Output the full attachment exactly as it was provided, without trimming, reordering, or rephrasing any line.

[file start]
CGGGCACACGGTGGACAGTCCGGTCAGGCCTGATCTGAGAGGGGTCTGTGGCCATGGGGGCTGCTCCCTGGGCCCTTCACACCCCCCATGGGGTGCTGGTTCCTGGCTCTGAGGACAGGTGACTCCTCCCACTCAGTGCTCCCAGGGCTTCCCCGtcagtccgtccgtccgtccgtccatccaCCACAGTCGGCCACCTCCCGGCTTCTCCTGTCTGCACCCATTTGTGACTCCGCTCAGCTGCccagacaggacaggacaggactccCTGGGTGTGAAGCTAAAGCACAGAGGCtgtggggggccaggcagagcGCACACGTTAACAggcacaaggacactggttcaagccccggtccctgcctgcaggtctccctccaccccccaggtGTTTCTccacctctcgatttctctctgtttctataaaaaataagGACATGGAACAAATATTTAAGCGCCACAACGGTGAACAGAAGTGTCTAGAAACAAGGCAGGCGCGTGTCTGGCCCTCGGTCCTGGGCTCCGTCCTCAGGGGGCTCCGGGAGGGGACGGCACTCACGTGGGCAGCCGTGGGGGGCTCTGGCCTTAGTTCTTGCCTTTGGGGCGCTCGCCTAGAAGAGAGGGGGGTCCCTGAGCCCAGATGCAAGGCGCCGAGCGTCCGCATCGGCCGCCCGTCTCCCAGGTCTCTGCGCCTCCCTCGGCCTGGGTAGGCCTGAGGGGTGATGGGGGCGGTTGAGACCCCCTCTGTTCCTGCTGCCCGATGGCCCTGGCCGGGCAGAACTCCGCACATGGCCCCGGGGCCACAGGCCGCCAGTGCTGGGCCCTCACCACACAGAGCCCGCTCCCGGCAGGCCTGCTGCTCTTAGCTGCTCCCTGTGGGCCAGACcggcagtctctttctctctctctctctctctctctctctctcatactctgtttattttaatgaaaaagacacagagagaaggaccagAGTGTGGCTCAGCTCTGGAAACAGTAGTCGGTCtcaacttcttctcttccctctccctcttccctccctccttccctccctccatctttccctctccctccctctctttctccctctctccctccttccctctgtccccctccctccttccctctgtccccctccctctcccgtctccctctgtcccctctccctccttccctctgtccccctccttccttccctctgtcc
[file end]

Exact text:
CGGGCACACGGTGGACAGTCCGGTCAGGCCTGATCTGAGAGGGGTCTGTGGCCATGGGGGCTGCTCCCTGGGCCCTTCACACCCCCCATGGGGTGCTGGTTCCTGGCTCTGAGGACAGGTGACTCCTCCCACTCAGTGCTCCCAGGGCTTCCCCGtcagtccgtccgtccgtccgtccatccaCCACAGTCGGCCACCTCCCGGCTTCTCCTGTCTGCACCCATTTGTGACTCCGCTCAGCTGCccagacaggacaggacaggactccCTGGGTGTGAAGCTAAAGCACAGAGGCtgtggggggccaggcagagcGCACACGTTAACAggcacaaggacactggttcaagccccggtccctgcctgcaggtctccctccaccccccaggtGTTTCTccacctctcgatttctctctgtttctataaaaaataagGACATGGAACAAATATTTAAGCGCCACAACGGTGAACAGAAGTGTCTAGAAACAAGGCAGGCGCGTGTCTGGCCCTCGGTCCTGGGCTCCGTCCTCAGGGGGCTCCGGGAGGGGACGGCACTCACGTGGGCAGCCGTGGGGGGCTCTGGCCTTAGTTCTTGCCTTTGGGGCGCTCGCCTAGAAGAGAGGGGGGTCCCTGAGCCCAGATGCAAGGCGCCGAGCGTCCGCATCGGCCGCCCGTCTCCCAGGTCTCTGCGCCTCCCTCGGCCTGGGTAGGCCTGAGGGGTGATGGGGGCGGTTGAGACCCCCTCTGTTCCTGCTGCCCGATGGCCCTGGCCGGGCAGAACTCCGCACATGGCCCCGGGGCCACAGGCCGCCAGTGCTGGGCCCTCACCACACAGAGCCCGCTCCCGGCAGGCCTGCTGCTCTTAGCTGCTCCCTGTGGGCCAGACcggcagtctctttctctctctctctctctctctctctctctcatactctgtttattttaatgaaaaagacacagagagaaggaccagAGTGTGGCTCAGCTCTGGAAACAGTAGTCGGTCtcaacttcttctcttccctctccctcttccctccctccttccctccctccatctttccctctccctccctctctttctccctctctccctccttccctctgtccccctccctccttccctctgtccccctccctctcccgtctccctctgtcccctctccctccttccctctgtccccctccttccttccctctgtcc